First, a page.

A statement of teaching philosophy is a cornerstone of both the teaching portfolio and many job interviews!
What's my philosophy?
Consider breaking down that broad question into component parts --
- What do you believe about teaching?
- What do you believe about learning?
- How is that played out in your classroom?
- How does student identity and background make a difference in how you teach?
- What do you still struggle with in terms of teaching and student learning?
Another useful tip is to think about what you don't like in a teacher. Reflecting on what you don't like can give you insights about what you do like, and that can help you to define your own teaching philosophy and goals.
Good statements and bad statements frequently start the same (with a broad philosophical declaration), but good ones anchor the general in something concrete (in an example that one can visualize). Anyone can talk about teaching in an idyllic sense; you need to give examples.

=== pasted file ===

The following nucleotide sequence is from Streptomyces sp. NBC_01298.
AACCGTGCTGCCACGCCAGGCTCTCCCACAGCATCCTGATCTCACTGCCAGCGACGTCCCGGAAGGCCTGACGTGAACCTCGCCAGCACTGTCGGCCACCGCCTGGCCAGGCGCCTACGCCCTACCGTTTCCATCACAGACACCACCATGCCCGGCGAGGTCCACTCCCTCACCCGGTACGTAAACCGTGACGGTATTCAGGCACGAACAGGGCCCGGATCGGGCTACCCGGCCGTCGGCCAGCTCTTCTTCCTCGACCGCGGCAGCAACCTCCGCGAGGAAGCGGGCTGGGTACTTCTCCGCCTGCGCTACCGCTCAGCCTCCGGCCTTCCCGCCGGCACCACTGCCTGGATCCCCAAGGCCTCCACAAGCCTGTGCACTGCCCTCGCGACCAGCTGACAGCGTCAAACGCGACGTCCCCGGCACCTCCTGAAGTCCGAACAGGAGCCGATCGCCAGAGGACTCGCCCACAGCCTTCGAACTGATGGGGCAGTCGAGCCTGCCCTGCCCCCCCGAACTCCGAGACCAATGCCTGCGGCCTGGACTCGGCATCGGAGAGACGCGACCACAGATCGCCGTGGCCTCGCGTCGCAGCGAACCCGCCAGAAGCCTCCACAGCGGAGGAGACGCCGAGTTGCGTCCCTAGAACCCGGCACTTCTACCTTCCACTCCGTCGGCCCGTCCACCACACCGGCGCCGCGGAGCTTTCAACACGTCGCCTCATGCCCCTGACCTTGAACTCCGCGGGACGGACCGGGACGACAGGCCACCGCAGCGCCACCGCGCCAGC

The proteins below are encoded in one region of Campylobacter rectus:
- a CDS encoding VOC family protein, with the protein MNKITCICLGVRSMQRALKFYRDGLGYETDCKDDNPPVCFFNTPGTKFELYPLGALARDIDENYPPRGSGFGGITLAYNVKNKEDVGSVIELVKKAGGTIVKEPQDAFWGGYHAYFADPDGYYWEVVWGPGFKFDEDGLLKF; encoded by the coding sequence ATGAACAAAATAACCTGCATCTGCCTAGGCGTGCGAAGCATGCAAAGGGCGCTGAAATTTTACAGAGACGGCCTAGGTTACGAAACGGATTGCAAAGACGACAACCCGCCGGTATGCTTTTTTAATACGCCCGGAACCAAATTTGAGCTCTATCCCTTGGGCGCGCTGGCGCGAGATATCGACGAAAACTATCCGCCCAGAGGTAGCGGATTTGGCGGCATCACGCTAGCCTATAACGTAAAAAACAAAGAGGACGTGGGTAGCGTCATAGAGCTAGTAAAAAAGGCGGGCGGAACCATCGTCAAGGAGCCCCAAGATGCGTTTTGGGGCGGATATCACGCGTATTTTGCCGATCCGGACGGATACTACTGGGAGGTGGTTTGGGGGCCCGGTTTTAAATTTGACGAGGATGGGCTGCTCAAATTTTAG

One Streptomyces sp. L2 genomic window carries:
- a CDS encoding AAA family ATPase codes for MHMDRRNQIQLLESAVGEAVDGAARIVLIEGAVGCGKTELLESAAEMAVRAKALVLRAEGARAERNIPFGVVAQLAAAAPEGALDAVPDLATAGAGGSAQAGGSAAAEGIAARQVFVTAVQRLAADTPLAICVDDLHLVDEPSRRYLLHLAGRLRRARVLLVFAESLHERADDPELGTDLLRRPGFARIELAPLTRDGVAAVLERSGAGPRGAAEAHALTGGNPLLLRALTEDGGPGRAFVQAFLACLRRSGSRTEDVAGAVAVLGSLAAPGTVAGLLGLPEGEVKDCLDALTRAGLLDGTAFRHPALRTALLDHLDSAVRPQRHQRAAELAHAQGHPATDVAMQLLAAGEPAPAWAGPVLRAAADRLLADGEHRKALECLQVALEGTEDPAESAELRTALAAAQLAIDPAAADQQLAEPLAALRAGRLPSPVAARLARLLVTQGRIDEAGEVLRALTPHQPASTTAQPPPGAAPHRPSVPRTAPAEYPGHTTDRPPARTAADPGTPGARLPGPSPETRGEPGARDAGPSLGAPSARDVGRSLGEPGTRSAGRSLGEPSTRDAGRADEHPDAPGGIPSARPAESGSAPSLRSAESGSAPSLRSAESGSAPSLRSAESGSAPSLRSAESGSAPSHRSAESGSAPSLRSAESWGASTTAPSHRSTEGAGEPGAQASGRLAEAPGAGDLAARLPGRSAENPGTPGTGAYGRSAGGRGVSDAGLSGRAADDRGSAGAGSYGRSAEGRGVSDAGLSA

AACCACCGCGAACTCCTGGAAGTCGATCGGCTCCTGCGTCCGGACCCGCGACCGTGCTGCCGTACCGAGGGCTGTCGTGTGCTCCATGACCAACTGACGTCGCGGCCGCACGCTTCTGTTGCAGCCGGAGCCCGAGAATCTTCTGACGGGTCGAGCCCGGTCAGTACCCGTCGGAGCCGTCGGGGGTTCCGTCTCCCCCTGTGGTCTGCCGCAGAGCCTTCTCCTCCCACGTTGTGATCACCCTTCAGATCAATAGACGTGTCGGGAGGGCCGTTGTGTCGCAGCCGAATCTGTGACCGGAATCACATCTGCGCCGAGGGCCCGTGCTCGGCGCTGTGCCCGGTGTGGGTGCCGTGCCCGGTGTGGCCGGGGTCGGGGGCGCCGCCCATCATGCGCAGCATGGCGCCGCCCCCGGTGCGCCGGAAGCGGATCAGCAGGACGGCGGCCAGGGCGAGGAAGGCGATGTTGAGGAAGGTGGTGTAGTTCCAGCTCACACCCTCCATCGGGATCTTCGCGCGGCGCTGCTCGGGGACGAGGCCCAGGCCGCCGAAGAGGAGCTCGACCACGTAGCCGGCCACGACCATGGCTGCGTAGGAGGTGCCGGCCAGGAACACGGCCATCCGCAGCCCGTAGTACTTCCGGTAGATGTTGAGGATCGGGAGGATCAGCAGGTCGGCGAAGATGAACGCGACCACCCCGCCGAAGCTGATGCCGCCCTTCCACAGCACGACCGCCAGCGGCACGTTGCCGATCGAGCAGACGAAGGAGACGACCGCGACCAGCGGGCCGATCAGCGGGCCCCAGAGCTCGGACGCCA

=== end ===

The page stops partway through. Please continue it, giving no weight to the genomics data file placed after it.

Articles attached here may help you consider how to develop your statement.
These were downloaded from the internet on January 6 2013 or later. Some were PDF files hosted on the internet, some were regular webpages now saved as PDF. Each page includes the original location and date of download.
There is no particular order in the following list, other than alphabetical by title. Nor are these particular recommendations, just a sampling of guidelines available on the web.
|Writing a Statement of Teaching Philosophy - O'Neal, Meizlish, & Kaplan||161.18 KB|
|Writing a Teaching Philosophy Statement - Grundman||56.39 KB|